Diagram of healthy neuron adjacent to ragged ALS neuron
Image: FDA
ALS attacks the motor neurons in the brain and spinal cord that control the voluntary muscles. As the motor neurons begin to die, patients can speak, swallow and move only with great difficulty, but thinking, bladder and bowel function, sexual function, and the senses are unaffected.

The adult stem cells used in this work have some advantages over less specialized, more versatile embryonic stem cells. Because they are more fully developed, the adult stem cells are less likely to form teratomas, which are growths of body cells that can develop from human ES cells. The mesenchymal cells are also less likely to be rejected from the body, and if patients could provide these stem cells from their own bone marrow, that would reduce the risk of immune rejection that accompanies many types of cell therapy.

The next step in the ALS rats, Svendsen says, is to protect both ends of the neuron by treating the spinal cord and the muscles

The how-long blues

And how long until the first patients get treated? "It's all up to the money, and FDA [Food and Drug Administration] approval," Svendsen says. "We are working as fast as we can, but we need to do lots of toxicity work in animals, so it will be a few years at least."

Although Svendsen is a scientist, not a doctor, he knows that desperation reigns among ALS patients and their families. Still, he stresses, medicine is a step-wise process. "One has to be really careful about how we present the data. We have made some steps, some progress, but I avoid the word 'cure.'"

Patients are always impatient, but, Svendsen says, "No mountain was ever climbed by standing at the bottom and trying to jump to the top. We need to keep a steady ascent going, and that’s what this research is about. For patients, even a small step could be significant. If you are completely paralyzed, the ability to move one finger and control a mouse opens up communication with the world. This is what we are striving for right now and I think it may be possible, with an eye on an eventual cure always in mind."

Interview The face of ALS

Stephen and Barbara Byer are the parents of Ben Byer, a Chicago actor and filmmaker who produced the film “Indestructible,” about having ALS. The Why Files talked about the politics, the science, and the heartache of ALS with the Byers less than three months after Ben died at age 37.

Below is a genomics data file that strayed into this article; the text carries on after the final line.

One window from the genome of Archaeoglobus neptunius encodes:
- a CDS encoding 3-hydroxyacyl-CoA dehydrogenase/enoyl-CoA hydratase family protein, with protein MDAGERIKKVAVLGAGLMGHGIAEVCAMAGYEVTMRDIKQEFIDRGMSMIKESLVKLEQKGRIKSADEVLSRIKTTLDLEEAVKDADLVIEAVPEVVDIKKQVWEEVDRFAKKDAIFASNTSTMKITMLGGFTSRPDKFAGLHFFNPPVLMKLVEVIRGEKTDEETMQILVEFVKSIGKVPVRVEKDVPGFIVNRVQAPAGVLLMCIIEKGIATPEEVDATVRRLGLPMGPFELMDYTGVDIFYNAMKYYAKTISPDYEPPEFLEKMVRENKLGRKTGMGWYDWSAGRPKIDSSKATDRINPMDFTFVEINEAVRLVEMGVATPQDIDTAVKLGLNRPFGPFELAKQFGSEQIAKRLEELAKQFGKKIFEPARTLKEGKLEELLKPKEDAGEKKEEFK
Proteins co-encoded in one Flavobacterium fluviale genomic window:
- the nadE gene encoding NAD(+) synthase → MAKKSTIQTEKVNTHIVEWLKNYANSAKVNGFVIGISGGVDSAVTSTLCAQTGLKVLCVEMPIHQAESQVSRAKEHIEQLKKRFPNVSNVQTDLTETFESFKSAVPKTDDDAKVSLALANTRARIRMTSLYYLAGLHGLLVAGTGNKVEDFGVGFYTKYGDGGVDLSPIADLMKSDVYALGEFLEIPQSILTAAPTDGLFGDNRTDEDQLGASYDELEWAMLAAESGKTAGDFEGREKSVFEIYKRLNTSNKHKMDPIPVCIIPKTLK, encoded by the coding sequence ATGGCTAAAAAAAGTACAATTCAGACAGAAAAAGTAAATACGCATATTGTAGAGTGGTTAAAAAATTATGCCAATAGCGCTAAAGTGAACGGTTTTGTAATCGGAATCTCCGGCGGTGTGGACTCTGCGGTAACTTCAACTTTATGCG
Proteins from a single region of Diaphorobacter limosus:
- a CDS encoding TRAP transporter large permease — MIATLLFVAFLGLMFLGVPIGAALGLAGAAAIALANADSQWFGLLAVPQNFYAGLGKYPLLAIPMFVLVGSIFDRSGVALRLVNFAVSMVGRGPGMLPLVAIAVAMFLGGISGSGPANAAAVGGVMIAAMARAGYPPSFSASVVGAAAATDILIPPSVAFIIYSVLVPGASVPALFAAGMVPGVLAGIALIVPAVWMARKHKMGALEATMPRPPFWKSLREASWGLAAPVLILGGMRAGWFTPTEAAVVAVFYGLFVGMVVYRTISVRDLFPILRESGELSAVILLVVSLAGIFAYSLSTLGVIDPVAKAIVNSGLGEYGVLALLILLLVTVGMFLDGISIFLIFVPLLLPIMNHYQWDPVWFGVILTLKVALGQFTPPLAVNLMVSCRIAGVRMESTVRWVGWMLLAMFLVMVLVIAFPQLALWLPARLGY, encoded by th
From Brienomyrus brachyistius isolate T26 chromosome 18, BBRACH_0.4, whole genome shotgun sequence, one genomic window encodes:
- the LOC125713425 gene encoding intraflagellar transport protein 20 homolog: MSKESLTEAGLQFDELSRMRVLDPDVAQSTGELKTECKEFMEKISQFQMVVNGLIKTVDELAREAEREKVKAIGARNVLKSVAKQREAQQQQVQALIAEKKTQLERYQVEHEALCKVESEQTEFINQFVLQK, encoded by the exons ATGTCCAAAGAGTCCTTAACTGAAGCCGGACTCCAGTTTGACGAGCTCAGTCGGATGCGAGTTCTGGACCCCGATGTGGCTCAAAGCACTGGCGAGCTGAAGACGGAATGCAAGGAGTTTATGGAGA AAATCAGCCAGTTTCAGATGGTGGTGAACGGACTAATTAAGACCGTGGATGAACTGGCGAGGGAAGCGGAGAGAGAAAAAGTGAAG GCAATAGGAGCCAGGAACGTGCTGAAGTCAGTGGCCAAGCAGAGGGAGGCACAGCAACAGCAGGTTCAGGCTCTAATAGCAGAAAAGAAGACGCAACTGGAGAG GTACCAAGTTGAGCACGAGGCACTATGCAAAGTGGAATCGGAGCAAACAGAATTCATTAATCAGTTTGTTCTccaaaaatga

Close up of Byers staring solemnly at the camera
Stephen Byer helped guide his son, Ben, through the labyrinth of international "treatments" for ALS; Ben died in 2008.

The Why Files: What is your role in ALS now?

Stephen: We are trying break the isolation. The doctor’s diagnosis comes with the classic ALS message, “I’m sorry, you have two to four years; there is nothing I can do to help. Enjoy your time, and make sure you have a will. We can loan you a wheelchair or a walker” -- "loan" because they assume you are going to die. They offer to loan you a respirator, but only 30 percent want that … . It’s so isolating, most people crawl into the family shell. They may go to a support group for a short period, but when they see what they will be like in two or four or eight months, they quit.

TWF: You took your son to a stem cell clinic in China that produced, at best, a few weeks’ improvement. Do you have much hope that stem cells can someday treat ALS?

Stephen: Yes. This is a progressive, degenerative, invariably fatal disease; as long as the potential harm is not as profound as the possible benefit, we should go forward. But a lot of clinics are worthless or their treatments are unproven. Still, the mindset among medical researchers is not always conducive. The message some experts give is, "We can't do anything with ALS unless and until we know the cause." I don’t believe that. I believe you have to try anything reasonable, appropriate, to help patients whose neurons are dying.

TWF: What’s your reaction to being at the Stem Cell Summit?

Barbara: Coming to this meeting is my way of staying close to Ben; doing his work that he could not finish. Is it hard to be here? Of course. He did not have time for his future. He was supposed to talk here, there is a deep regret that he is not here.

Stephen: Our promise was that we would continue his work. It’s like [the myth of] Sisyphus. We are pushing Ben’s boulder up the hill, and like Ben and Sysiphus, the boulder frequently falls down the hill during the night.

TWF: Are you frustrated with the pace of medical science in finding cures for grievous diseases like ALS?

Stephen: Yes, In the time since [President George W.] Bush was first elected, the pace of science has slowed significantly. It’s not just the extreme restrictions on funding embryonic stem cell research. In the past eight years, people have been trying to confirm that dinosaurs walked on the Earth 4,000 years ago! How could real science have advanced quickly in that time?

Real science rules in the bibliography.

Megan Anderson, project assistant; Terry Devitt, editor; S.V. Medaris, designer/illustrator; David Tenenbaum, feature writer; Amy Toburen, content development executive

©2018, University of Wisconsin, Board of Regents.